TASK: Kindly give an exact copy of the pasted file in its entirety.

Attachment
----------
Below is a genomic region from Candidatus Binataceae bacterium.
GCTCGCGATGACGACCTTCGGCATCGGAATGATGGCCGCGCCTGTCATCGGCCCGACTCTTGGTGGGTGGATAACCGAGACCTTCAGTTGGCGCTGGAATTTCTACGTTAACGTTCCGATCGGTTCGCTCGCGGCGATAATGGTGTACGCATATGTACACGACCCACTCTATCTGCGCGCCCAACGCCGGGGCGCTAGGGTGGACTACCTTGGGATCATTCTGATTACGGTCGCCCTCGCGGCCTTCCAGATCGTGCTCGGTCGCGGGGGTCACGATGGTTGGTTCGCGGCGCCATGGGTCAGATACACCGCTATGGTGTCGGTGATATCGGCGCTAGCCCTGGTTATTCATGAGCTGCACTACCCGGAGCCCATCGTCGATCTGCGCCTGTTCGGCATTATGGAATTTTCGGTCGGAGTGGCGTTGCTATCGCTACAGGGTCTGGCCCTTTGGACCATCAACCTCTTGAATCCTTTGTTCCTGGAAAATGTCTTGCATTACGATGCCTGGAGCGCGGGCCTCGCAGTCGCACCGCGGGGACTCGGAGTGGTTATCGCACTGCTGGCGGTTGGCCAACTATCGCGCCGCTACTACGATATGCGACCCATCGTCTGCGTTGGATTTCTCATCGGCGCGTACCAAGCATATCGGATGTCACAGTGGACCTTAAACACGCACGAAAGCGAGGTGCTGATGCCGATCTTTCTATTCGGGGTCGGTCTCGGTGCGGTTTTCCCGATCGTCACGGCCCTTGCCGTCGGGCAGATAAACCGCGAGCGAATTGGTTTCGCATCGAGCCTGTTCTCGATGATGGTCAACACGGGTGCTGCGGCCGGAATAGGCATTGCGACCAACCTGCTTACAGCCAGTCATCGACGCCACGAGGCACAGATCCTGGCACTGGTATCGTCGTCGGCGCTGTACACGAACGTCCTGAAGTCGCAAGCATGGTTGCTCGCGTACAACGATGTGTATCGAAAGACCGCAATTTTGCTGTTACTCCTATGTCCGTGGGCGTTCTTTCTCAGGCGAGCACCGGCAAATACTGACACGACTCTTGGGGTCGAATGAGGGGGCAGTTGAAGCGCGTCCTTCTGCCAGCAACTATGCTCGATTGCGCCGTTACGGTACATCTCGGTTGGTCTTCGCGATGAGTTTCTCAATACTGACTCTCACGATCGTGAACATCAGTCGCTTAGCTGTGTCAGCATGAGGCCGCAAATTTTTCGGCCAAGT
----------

Below is a genomic region from Candidatus Binataceae bacterium.
GCTCGCGATGACGACCTTCGGCATCGGAATGATGGCCGCGCCTGTCATCGGCCCGACTCTTGGTGGGTGGATAACCGAGACCTTCAGTTGGCGCTGGAATTTCTACGTTAACGTTCCGATCGGTTCGCTCGCGGCGATAATGGTGTACGCATATGTACACGACCCACTCTATCTGCGCGCCCAACGCCGGGGCGCTAGGGTGGACTACCTTGGGATCATTCTGATTACGGTCGCCCTCGCGGCCTTCCAGATCGTGCTCGGTCGCGGGGGTCACGATGGTTGGTTCGCGGCGCCATGGGTCAGATACACCGCTATGGTGTCGGTGATATCGGCGCTAGCCCTGGTTATTCATGAGCTGCACTACCCGGAGCCCATCGTCGATCTGCGCCTGTTCGGCATTATGGAATTTTCGGTCGGAGTGGCGTTGCTATCGCTACAGGGTCTGGCCCTTTGGACCATCAACCTCTTGAATCCTTTGTTCCTGGAAAATGTCTTGCATTACGATGCCTGGAGCGCGGGCCTCGCAGTCGCACCGCGGGGACTCGGAGTGGTTATCGCACTGCTGGCGGTTGGCCAACTATCGCGCCGCTACTACGATATGCGACCCATCGTCTGCGTTGGATTTCTCATCGGCGCGTACCAAGCATATCGGATGTCACAGTGGACCTTAAACACGCACGAAAGCGAGGTGCTGATGCCGATCTTTCTATTCGGGGTCGGTCTCGGTGCGGTTTTCCCGATCGTCACGGCCCTTGCCGTCGGGCAGATAAACCGCGAGCGAATTGGTTTCGCATCGAGCCTGTTCTCGATGATGGTCAACACGGGTGCTGCGGCCGGAATAGGCATTGCGACCAACCTGCTTACAGCCAGTCATCGACGCCACGAGGCACAGATCCTGGCACTGGTATCGTCGTCGGCGCTGTACACGAACGTCCTGAAGTCGCAAGCATGGTTGCTCGCGTACAACGATGTGTATCGAAAGACCGCAATTTTGCTGTTACTCCTATGTCCGTGGGCGTTCTTTCTCAGGCGAGCACCGGCAAATACTGACACGACTCTTGGGGTCGAATGAGGGGGCAGTTGAAGCGCGTCCTTCTGCCAGCAACTATGCTCGATTGCGCCGTTACGGTACATCTCGGTTGGTCTTCGCGATGAGTTTCTCAATACTGACTCTCACGATCGTGAACATCAGTCGCTTAGCTGTGTCAGCATGAGGCCGCAAATTTTTCGGCCAAGT